An AZT Analog with Strongly Pairing Ethynylpyridone Nucleobase and Its Antiviral Activity against HSV1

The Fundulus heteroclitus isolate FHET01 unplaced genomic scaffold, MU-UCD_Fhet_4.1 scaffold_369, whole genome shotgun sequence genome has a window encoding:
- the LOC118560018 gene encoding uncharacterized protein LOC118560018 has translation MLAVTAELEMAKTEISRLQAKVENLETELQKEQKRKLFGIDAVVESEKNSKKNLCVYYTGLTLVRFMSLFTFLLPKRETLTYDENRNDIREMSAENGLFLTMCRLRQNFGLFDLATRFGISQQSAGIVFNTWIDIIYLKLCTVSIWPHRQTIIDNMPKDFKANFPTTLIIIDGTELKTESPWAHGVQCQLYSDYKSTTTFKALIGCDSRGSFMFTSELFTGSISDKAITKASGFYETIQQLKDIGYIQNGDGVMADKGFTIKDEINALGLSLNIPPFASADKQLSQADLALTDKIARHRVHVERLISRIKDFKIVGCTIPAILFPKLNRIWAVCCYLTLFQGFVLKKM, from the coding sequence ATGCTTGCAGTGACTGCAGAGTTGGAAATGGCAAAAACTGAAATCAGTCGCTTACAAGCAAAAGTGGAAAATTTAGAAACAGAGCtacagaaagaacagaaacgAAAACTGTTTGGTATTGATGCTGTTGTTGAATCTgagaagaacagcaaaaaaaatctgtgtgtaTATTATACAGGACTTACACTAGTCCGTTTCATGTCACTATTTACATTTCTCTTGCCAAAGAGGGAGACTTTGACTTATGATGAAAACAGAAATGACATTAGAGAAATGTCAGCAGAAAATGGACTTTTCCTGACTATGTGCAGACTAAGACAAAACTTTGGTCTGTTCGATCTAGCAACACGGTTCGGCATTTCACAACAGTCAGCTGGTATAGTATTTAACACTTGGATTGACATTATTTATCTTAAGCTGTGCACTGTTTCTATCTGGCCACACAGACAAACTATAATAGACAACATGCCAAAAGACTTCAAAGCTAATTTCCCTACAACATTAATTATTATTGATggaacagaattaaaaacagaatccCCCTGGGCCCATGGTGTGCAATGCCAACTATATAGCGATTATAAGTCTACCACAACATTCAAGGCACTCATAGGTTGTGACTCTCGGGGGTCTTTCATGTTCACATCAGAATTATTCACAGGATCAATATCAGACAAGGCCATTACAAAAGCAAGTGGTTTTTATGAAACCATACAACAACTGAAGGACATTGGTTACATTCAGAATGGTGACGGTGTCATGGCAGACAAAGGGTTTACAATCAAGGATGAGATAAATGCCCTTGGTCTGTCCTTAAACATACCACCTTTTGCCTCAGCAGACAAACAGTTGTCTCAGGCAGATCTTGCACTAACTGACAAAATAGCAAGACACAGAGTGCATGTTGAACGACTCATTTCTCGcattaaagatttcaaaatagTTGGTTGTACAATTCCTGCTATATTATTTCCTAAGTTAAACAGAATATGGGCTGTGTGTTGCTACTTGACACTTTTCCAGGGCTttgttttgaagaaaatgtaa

Challenges resulting from novel viruses or new strains of known viruses call for new antiviral agents. Nucleoside analogs that act as inhibitors of viral polymerases are an attractive class of antivirals. For nucleosides containing thymine, base pairing is weak, making it desirable to identify nucleobase analogs that pair more strongly with adenine, in order to compete successfully with the natural substrate. We have recently described a new class of strongly binding thymidine analogs that contain an ethynylmethylpyridone as base and a C-nucleosidic linkage to the deoxyribose. Here we report the synthesis of the 3'-azido-2',3'-deoxyribose derivative of this compound, dubbed AZW, both as free nucleoside and as ProTide phosphoramidate. As a proof of principle, we studied the activity against Herpes simplex virus type 1 (HSV1). Whereas the ProTide phosphoramidate suffered from low solubility, the free nucleoside showed a stronger inhibitory effect than that of AZT in a plaque reduction assay. This suggests that strongly pairing C-nucleoside analogs of pyrimidines have the potential to become active pharmaceutical ingredients with antiviral activity.